World Teachers’ Day is held annually on October 5, the anniversary of the signing of UNSECO/ILO (United Nations Educational, Scientific and Cultural Organization/International Labour Organization) 1966 recommendation concerning the status of teachers. This recommendation addresses teachers’ rights worldwide. This year’s theme is “Teaching in Freedom, Empowering Teachers.”
This day not only celebrates teachers and their accomplishments, but it also is a vehicle to address challenges in the profession such as the global teacher shortage. UNESCO Institute of Statistics reports, “The world needs 69 million teachers if we are to achieve universal primary and secondary education by 2030.”
I believe this year’s theme is spot on and is key to addressing the teacher shortage, but we also need to focus on retaining teachers currently in the profession. We cannot focus on recruiting more teachers if we don’t address why current teachers are fleeing the profession. Yes, money matters and teachers need a livable wage, but money is not the only reason teachers are leaving, lack of freedom and lack of empowerment are.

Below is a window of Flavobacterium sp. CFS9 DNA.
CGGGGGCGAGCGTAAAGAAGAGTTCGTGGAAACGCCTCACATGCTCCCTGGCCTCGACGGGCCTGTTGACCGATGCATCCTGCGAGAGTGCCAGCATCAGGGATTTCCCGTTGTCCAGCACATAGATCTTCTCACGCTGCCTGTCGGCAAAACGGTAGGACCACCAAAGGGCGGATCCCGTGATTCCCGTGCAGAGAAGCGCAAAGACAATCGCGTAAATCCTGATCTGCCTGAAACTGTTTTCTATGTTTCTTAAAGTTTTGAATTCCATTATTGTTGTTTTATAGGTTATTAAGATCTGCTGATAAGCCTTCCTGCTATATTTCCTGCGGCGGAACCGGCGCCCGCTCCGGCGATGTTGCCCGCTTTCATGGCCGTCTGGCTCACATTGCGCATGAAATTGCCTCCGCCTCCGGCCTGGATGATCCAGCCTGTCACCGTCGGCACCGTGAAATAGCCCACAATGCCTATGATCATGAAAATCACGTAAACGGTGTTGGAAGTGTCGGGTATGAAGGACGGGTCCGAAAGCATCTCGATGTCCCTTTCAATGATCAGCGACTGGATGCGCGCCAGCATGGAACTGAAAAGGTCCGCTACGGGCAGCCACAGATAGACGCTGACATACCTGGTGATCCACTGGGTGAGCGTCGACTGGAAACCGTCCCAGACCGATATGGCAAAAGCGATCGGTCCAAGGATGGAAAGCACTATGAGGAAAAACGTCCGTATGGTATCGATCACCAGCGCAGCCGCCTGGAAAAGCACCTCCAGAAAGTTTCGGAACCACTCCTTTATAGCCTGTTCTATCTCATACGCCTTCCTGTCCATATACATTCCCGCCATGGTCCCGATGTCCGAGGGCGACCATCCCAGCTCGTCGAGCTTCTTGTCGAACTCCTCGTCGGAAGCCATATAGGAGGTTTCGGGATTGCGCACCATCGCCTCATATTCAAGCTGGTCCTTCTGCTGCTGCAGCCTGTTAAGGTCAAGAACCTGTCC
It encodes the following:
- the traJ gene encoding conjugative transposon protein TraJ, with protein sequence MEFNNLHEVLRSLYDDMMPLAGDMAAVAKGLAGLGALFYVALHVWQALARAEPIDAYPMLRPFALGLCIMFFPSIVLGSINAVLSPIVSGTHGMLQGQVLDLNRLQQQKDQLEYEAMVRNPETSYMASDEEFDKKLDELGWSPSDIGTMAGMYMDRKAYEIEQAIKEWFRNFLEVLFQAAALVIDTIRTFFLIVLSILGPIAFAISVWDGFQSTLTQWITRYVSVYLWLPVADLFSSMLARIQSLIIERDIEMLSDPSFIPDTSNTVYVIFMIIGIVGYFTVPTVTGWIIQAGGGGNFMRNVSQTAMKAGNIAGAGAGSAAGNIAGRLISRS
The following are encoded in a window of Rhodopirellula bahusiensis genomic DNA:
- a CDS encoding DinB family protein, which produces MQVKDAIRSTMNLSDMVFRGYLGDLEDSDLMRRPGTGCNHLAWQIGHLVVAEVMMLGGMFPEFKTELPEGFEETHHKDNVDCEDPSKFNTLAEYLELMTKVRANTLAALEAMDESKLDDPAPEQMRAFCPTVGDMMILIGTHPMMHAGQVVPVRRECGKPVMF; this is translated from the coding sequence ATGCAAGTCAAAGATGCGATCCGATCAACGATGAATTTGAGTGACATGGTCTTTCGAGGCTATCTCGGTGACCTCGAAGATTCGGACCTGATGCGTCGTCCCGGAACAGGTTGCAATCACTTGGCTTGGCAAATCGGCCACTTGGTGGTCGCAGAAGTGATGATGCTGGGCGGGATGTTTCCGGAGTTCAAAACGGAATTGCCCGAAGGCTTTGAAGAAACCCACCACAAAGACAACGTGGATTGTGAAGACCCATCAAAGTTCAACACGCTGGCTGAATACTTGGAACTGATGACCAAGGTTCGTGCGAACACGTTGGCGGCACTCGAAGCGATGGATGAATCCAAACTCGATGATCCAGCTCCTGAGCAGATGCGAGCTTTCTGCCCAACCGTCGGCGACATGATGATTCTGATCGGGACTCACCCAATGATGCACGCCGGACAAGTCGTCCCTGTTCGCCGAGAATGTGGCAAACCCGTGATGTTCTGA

Although teachers are referred to as professionals, many times they are treated like dummies who have no knowledge to bring to the table. “Mrs. Smith, teach from this book on this day, ask these questions, and administer this test and have the results in the gradebook by five p.m.” Our creativity is killed by curriculum planned even before we meet our unique students and since our district paid thousand of dollars for a consultant to tell us what to teach, we better not question it.
My question to educational leaders is, “How are you empowering your educators and giving them freedom to implement what they have been trained to do?” Many of my friends will say, “There is no way I could be a teacher.” I know I’m not the only teacher who has heard this. Since many people make that proclamation, this means they are not willing to take the place of the educators who are leaving. We have to do better to support our current educators while we are recruiting new educators to the profession.
One way you can support educators is to encourage them. If there is an educator who has made a difference in your life, reach out to him or her and write a letter. That piece of encouragement just might keep that teacher in the classroom a little longer while our educational leaders loosen the reins and give teachers more freedom, more respect and more power.